Mobile Apps

OpenTripPlanner for Android [21] - An Android app for multi-modal trip planning and navigation using any OpenTripPlanner server

How OpenTripPlanner uses OSM tags for routing

Basic, binary permissions

OTP excludes ways tag with certain tags from its routing result but that doesn't differ from how many people would instinctively expect a route planner to select the roads:

However, these binary on/off switches only apply to a small number of streets as most don't fall into those categories but rather have a sliding scale of attractiveness for cyclists. This is discussed in the next section.

More complex tagging

OTP also computes the bicycle friendliness for each way. In general the following tags are taken into account when calculating this score:

You can follow your general intuition when trying to figure out if a tag value makes a way more or or less attractive for cyclists. Here are some examples:

These tags can also be combined with each other to make a stretch of road even more desirable for cyclists, so there is a long (~200 in 2021) list of rules to compute the safety score.

Detailed list of tagging rules

Screenshot of OpenTripPlanner bicycle safety report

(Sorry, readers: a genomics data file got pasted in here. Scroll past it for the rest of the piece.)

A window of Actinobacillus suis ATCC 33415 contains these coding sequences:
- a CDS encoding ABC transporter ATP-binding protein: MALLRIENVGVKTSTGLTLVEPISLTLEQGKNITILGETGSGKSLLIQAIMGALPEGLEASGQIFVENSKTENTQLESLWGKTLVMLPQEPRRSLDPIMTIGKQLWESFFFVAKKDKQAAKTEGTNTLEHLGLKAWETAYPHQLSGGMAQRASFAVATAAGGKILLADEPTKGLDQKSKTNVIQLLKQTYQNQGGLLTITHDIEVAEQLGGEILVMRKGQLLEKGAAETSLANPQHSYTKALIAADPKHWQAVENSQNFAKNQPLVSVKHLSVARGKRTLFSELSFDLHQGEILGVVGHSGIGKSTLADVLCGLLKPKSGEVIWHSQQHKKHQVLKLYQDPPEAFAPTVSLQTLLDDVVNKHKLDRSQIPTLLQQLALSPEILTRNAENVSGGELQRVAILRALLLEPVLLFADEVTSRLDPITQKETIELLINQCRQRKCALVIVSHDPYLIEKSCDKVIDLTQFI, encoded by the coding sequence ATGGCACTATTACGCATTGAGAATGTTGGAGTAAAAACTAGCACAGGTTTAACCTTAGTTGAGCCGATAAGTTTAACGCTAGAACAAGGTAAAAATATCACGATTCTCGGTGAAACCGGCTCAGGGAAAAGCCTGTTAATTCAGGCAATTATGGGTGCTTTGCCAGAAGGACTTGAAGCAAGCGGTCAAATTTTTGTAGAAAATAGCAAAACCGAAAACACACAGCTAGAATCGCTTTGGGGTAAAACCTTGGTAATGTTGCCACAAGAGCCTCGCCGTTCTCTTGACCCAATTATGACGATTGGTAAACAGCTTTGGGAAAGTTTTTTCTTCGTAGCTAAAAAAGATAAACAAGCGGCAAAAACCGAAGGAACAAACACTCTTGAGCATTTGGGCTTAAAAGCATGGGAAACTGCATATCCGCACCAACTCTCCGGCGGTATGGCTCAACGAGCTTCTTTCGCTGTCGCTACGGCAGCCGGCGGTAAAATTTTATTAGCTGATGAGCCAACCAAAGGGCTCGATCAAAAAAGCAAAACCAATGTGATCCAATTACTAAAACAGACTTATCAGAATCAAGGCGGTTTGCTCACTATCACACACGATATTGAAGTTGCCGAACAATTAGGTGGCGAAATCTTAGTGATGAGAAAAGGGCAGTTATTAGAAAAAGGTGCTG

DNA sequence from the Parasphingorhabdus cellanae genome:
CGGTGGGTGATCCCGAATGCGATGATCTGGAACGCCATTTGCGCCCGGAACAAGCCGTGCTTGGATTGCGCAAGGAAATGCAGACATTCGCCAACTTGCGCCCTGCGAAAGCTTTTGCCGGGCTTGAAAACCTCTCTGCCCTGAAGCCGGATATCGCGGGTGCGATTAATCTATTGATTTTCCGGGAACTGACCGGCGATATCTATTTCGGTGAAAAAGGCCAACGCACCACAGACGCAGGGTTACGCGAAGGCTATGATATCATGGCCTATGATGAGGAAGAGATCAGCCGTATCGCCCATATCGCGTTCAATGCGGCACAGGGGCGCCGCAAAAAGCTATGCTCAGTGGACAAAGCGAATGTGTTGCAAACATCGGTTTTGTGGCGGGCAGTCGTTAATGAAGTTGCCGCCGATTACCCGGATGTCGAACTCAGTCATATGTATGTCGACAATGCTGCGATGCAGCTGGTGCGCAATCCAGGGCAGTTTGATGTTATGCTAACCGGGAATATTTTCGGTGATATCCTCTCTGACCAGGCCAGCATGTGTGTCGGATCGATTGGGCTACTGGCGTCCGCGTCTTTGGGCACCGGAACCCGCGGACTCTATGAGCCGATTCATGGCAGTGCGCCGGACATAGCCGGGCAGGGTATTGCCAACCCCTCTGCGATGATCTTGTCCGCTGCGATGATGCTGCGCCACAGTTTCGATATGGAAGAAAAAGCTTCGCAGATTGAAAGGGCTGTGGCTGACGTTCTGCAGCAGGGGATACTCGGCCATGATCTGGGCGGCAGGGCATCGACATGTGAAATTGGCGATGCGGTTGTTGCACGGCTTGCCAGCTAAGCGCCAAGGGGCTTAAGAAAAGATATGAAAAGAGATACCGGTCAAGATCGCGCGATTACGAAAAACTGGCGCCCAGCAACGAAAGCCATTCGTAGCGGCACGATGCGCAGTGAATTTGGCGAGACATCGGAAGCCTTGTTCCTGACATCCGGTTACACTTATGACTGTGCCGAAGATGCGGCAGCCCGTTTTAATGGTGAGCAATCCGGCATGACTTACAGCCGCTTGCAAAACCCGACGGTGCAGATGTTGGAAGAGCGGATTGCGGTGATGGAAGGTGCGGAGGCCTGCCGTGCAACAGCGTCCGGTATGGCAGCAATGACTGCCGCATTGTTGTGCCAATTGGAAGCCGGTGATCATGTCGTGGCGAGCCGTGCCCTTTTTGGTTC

If you are interested in the details of the roughly 200 rules to compute the safety score you ought to enable the ReportAPI in OTP2. After enabling it you can visit http://localhost:8080/otp/report/bicycle-safety.html to view the full list of all bicycle safety rules. This HTML page is also searchable.

The data is derived from the OTP code itself. This means that it automatically updates itself once the rules are updated.

A preview instance of this searchable HTML view is available at

Note: To understand this report you need to be quite familiar with the way that the bicycle routing code works in OTP. More information is available at the OTP documentation.

Seeing the results of the bicycle safety calculation

OTP can visualise the results of the bicycle safety calculation on a map for closer inspection.

Screenshot of OpenTripPlanner bicycle safety map overlay

To see it, follow these steps

  • Start OTP
  • Open http://localhost:8080
  • Open the layer selector in the top right corner
  • Select "Bike safety"

The darker the colour the less safe the way is. When you zoom in you can see the numeric value for each individual piece of road.


A reasonably new feature for OpenTripPlanner is the ability to read highway=elevator nodes. When these nodes are connected to ways with levels defined by level=** tags, layer=** tags or level_map relations, they should be interpreted correctly.

See also